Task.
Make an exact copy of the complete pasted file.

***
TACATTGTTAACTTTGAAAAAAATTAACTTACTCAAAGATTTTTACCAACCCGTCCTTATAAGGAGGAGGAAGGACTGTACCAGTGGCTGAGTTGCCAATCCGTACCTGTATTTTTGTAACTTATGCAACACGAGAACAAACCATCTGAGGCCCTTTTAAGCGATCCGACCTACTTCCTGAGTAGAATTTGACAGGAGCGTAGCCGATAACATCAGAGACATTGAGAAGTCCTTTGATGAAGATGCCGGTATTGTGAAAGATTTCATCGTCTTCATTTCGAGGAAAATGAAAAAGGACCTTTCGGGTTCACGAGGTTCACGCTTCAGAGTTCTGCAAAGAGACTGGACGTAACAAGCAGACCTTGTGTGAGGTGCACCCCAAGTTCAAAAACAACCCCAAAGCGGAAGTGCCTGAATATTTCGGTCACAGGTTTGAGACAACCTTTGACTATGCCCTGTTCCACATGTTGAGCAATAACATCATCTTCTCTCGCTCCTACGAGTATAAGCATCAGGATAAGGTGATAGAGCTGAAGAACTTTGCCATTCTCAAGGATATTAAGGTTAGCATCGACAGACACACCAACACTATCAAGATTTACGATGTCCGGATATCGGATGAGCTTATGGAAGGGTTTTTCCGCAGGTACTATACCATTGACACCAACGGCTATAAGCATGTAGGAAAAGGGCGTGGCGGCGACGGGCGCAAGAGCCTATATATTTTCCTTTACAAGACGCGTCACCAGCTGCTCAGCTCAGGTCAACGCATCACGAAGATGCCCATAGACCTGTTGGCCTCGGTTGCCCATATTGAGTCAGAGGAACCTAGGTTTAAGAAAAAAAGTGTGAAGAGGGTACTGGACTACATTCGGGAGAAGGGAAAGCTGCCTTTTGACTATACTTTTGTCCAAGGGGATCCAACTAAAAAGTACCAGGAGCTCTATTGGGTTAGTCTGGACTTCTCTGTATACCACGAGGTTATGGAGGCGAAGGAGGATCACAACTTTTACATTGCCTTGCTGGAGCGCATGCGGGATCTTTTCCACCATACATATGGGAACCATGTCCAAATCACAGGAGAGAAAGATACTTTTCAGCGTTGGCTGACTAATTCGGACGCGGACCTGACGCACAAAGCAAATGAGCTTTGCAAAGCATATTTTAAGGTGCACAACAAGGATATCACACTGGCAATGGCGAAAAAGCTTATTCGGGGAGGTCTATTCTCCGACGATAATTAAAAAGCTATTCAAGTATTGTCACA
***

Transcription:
TACATTGTTAACTTTGAAAAAAATTAACTTACTCAAAGATTTTTACCAACCCGTCCTTATAAGGAGGAGGAAGGACTGTACCAGTGGCTGAGTTGCCAATCCGTACCTGTATTTTTGTAACTTATGCAACACGAGAACAAACCATCTGAGGCCCTTTTAAGCGATCCGACCTACTTCCTGAGTAGAATTTGACAGGAGCGTAGCCGATAACATCAGAGACATTGAGAAGTCCTTTGATGAAGATGCCGGTATTGTGAAAGATTTCATCGTCTTCATTTCGAGGAAAATGAAAAAGGACCTTTCGGGTTCACGAGGTTCACGCTTCAGAGTTCTGCAAAGAGACTGGACGTAACAAGCAGACCTTGTGTGAGGTGCACCCCAAGTTCAAAAACAACCCCAAAGCGGAAGTGCCTGAATATTTCGGTCACAGGTTTGAGACAACCTTTGACTATGCCCTGTTCCACATGTTGAGCAATAACATCATCTTCTCTCGCTCCTACGAGTATAAGCATCAGGATAAGGTGATAGAGCTGAAGAACTTTGCCATTCTCAAGGATATTAAGGTTAGCATCGACAGACACACCAACACTATCAAGATTTACGATGTCCGGATATCGGATGAGCTTATGGAAGGGTTTTTCCGCAGGTACTATACCATTGACACCAACGGCTATAAGCATGTAGGAAAAGGGCGTGGCGGCGACGGGCGCAAGAGCCTATATATTTTCCTTTACAAGACGCGTCACCAGCTGCTCAGCTCAGGTCAACGCATCACGAAGATGCCCATAGACCTGTTGGCCTCGGTTGCCCATATTGAGTCAGAGGAACCTAGGTTTAAGAAAAAAAGTGTGAAGAGGGTACTGGACTACATTCGGGAGAAGGGAAAGCTGCCTTTTGACTATACTTTTGTCCAAGGGGATCCAACTAAAAAGTACCAGGAGCTCTATTGGGTTAGTCTGGACTTCTCTGTATACCACGAGGTTATGGAGGCGAAGGAGGATCACAACTTTTACATTGCCTTGCTGGAGCGCATGCGGGATCTTTTCCACCATACATATGGGAACCATGTCCAAATCACAGGAGAGAAAGATACTTTTCAGCGTTGGCTGACTAATTCGGACGCGGACCTGACGCACAAAGCAAATGAGCTTTGCAAAGCATATTTTAAGGTGCACAACAAGGATATCACACTGGCAATGGCGAAAAAGCTTATTCGGGGAGGTCTATTCTCCGACGATAATTAAAAAGCTATTCAAGTATTGTCACA